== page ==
Bogged down 

Three weeks later, still no answers on what B.C. Transits 'environmental assessment' of B.C. Hydro’s land means

click to enlarge A Pond in Transit? Rocket and Kelly Richards with their dog Mojo in front of Nesters Pond. Photo by Claire Piech
  • A Pond in Transit? Rocket and Kelly Richards with their dog Mojo in front of Nesters Pond. Photo by Claire Piech

Since moving from Burnaby into their quaint home overlooking Nesters Pond nine years ago, Rocket and Kelly Richards have seen a host of wildlife wander into the area, including bears, coyotes, bobcats, geese — and otters.

Over the years, the couple has taken snap shots with a digital camera clearly depicting these animals playing in the water during summer months, and walking over the ice in the winter.

Unfortunately, the vibrant ecosystem the Richards love at Nesters Pond faces a very real threat: the possible relocation of Whistler's transit station onto the wetland complex.

Over the past three weeks, B.C. Transit has been quietly conducting a geotechnical analysis of the area to see if the land is suitable to pave over and erect a hub for Whistler’s new fleet of 20 hydrogen buses coming in 2009, along with a hydrogen fueling station. Described as an “environmental assessment”, the analysis has seen an eight-metre dirt road cut jaggedly into the forest immediately adjacent to the wetland complex to allow large machines to roll in and drill holes deep into the soil.

"I am shocked," said Kelly Richards from her home on Nesters Road.

"If this is sustainable, then I don't understand sustainability."

According to B.C. Transit representative Chris Lythgo, the analysis has finished and a report of the findings is now being prepared. But as late as Tuesday morning, men wearing red waterproof suites and carrying machetes were still walking through the area, hacking at the felled trees lining the dirt road. Pink flagging tape has also been tied to several spots within the wetland itself.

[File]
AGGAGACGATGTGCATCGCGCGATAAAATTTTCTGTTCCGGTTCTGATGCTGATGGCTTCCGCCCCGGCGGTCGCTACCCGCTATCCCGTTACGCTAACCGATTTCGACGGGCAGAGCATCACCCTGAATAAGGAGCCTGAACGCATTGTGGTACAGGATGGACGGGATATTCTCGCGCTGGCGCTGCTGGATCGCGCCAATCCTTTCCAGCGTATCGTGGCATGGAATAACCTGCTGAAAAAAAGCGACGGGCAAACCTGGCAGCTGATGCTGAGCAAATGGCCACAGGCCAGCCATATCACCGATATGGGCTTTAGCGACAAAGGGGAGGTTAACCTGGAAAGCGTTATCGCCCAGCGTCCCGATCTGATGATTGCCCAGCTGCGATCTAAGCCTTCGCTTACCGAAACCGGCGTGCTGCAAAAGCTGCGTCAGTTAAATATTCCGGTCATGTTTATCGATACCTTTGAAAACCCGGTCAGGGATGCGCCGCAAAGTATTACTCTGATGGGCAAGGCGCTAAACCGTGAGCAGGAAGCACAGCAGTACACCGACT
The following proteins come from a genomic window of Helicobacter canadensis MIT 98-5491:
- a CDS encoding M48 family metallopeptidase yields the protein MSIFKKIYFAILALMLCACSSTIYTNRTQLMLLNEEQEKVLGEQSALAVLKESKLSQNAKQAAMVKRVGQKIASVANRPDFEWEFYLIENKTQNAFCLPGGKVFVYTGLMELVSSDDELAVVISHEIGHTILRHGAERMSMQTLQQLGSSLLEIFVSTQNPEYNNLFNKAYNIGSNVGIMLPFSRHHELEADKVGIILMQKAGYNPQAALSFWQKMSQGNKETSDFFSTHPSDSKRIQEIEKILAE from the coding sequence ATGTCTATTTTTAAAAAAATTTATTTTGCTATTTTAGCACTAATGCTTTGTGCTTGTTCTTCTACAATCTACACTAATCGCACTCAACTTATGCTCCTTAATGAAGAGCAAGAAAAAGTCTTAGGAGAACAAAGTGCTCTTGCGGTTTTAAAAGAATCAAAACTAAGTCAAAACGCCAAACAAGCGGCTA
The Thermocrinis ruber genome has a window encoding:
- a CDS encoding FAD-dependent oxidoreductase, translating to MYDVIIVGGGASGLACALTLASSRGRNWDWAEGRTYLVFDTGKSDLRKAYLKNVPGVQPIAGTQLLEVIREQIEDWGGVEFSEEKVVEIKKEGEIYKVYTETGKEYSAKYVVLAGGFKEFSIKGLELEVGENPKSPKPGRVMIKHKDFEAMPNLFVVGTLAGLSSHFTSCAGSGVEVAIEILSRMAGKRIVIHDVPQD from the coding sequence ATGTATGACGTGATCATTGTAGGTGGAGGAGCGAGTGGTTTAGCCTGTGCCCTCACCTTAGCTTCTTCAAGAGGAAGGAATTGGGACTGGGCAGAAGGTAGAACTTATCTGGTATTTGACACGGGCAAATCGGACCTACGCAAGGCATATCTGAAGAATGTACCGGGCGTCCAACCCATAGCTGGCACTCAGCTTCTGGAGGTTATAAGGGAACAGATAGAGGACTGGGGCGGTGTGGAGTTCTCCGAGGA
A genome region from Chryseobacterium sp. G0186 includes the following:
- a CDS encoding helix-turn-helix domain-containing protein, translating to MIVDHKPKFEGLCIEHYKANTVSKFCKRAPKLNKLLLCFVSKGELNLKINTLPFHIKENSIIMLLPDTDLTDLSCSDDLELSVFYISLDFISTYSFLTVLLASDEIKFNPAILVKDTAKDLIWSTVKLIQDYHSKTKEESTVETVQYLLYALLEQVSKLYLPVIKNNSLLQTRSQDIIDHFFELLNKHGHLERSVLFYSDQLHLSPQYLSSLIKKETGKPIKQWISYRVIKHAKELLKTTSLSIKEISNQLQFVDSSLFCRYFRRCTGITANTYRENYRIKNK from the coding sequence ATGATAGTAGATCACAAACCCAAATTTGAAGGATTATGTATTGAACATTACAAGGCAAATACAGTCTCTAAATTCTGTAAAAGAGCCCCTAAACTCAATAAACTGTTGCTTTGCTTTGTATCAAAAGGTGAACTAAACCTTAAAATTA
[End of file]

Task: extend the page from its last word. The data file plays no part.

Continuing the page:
"There are other people in our building that aren’t happy either," said Kelly Richards.

"We are going to see what the MLA (Joan McIntyre) does. Because we are the only residents of the pond, I just don’t think anyone else in Whistler realizes what is happening."

Biologist Bob Brett said even if B.C. Transit concluded the landscape is too environmentally sensitive for the bus station, the geotechnical work done so far will still leave a scar on the environment.

He stressed the wetland complex is interconnected with the rest of Whistler's ecosystem, which is exemplified by the fact Kelly and Rocket have spotted an otter in Nesters Pond.

While otters and other large mammals like bears and coyotes can move through the valley more easily than creatures such as frogs and voles, they all require some level of connectivity, which ecologists call stepping stones.

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